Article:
Today I have spent some time trying the Funcube Dongle with Quisk SDR. The setup procedure was quite painless and the results very satisfactory: Using an Arrow II hand-held yagi connected directly to the FCD I could receive the HO-68 CW beacon with very good SNR.
For this experiment I was using Ubuntu Linux 10.10 64 bit.
By default quisk uses the default sound card as input device. To use the Funcube Dongle as input, first check its device number:
$ cat /proc/asound/cards
0 [ICH6 ]: ICH4 - Intel ICH6
Intel ICH6 with AD1981B at irq 21
1 [default ]: USB-Audio - FUNcube Dongle V1.0
Hanlincrest Ltd. FUNcube Dongle V1.0 at usb-0000:00:1d.3-2,
In ALSA language the funcube Dongle is hw:1 on this computer (the built-in Intel device is hw:0). Now create a copy of quisk_conf_model.py – call it quisk_fcd.py and edit the contents:
sample_rate = 96000 # ADC hardware sample rate in Hertz
name_of_sound_capt = "hw:1" # Name of soundcard capture hardware device.
name_of_sound_play = "default" # Use the same device for play back
channel_i = 0 # Soundcard index of in-phase channel: 0, 1, 2, ...
channel_q = 1 # Soundcard index of quadrature channel: 0, 1, 2, ...
Now we can start quisk:
$ ./quisk.py -c ./quisk_fcd.py
First thing I noticed was that the qthid application was crashing whenever I tried to use it together with quisk. This stopped happening after I updated the HID files as suggested by Pascal Hirsch in this message. I copied the latest version of hid-libusb.c and hidapi.h into the qthid folder and changed the hid002.pro file by appending:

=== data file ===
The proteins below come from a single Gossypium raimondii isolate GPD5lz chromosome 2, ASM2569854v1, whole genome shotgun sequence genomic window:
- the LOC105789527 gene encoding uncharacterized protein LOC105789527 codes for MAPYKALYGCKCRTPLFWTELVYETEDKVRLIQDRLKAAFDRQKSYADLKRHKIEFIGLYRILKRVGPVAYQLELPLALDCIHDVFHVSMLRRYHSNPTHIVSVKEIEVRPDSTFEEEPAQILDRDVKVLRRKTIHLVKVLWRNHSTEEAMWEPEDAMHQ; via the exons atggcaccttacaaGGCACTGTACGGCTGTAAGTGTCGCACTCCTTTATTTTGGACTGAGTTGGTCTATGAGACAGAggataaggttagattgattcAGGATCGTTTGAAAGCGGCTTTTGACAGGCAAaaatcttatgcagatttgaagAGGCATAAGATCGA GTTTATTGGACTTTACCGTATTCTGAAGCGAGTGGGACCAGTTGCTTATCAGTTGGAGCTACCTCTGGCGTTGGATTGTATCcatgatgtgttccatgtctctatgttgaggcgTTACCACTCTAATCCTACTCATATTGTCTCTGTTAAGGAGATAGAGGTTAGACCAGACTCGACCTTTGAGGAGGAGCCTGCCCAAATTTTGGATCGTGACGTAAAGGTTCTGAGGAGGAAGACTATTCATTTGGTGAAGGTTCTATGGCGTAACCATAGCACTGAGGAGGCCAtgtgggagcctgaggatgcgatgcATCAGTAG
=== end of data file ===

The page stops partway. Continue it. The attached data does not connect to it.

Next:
linux-g++: INCLUDEPATH += /usr/include/libusb-1.0
Now I could use qthid and quisk at the same time. I have let them run for about an hour before HO-68 had AOS.
It was too cold to go outside so I stayed indoors and pointed the Arrow out through the window facing South. However, I could hear the CW beacon already though the walls before the satellite came to the South side. The signal was very strong during the peak, which was about 52° El, range 1400 km. According to the Amsat website, the HO-68 CW beacon transmits with 200 mW.
The video below shows a recording from the second half of the pass while the satellite is receding.
Watch the video on YouTube.